Since at least the 1960’s intersex people have been subjected to a range of different non-therapeutic medical interventions in order to make their genitals seem aesthetically more masculine or feminine. These include surgical interventions where a high percentage of intersex people were ‘feminised’ as one surgeon noted “you can make a hole but you can’t build a pole” (Fausto-Sterling 2000: 59). Whilst surgical interventions have received the most attention from intersex activists, there are also a range of other medical interventions that include widening the newly constructed vagina with implements (such as dildos) by healthcare professionals or parents. Intersex people have, since the 1990’s, questioned these practices highlighting that these surgical interventions are effectively sterilisation and the subsequent scar tissue can cause intersex people to have a severe lack of sexual sensitivity or function. Similarly, the broader medical interventions can cause notable psycho-social trauma. Our research found these issues to be the main concern of intersex people and they wanted to see a prohibition of these interventions where the informed consent of the individual had not been obtained. This type of legislation has now been introduced in Malta and Portugal. Such prohibitions draw sharp divisions between therapeutic and non-therapeutic medical interventions as well and encourage medical practitioners to consider whether interventions are deferrable. Intersex people felt that these issues clearly demarcated them from the LGBT community and that these issues were often neglected by LGBTI groups in favour of points of commonality.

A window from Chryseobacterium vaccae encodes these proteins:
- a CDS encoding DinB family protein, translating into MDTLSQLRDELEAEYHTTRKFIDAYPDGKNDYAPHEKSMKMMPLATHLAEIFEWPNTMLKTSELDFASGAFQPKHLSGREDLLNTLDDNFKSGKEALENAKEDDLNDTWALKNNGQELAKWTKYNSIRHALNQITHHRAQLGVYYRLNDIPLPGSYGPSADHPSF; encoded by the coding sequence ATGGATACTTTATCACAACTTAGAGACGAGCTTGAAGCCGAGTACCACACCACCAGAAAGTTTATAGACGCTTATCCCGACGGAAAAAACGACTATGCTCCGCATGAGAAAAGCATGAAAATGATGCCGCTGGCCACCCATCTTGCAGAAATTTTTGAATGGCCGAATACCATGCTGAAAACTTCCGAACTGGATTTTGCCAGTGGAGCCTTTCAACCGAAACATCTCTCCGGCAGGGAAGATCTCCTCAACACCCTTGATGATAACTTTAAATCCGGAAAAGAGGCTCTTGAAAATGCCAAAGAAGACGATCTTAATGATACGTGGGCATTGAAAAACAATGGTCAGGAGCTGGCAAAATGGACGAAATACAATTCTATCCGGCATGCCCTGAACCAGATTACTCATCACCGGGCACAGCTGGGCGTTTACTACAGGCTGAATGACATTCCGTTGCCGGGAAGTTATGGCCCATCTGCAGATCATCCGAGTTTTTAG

What is the problem with third genders?

Germany has introduced a third gender to accommodate intersex people. Unfortunately, this legislation has led to a number of problems. For example, people who are third gender cannot marry anyone at all. It is also unclear how people can legally change their third gender (Travis 2015). This means that the battle to change societal perceptions of sex and gender falls unfairly on to children. This legislation has led to an increase in non-therapeutic medical interventions on children rather than a decrease (Amnesty International 2017) and our participants were concerned that automatically labelling intersex individuals as ‘X’ would lead to an increased social stigmatisation and ostracisation. As a result our participants did not support the need for the recognition of a third gender in law particularly where these were mandatory.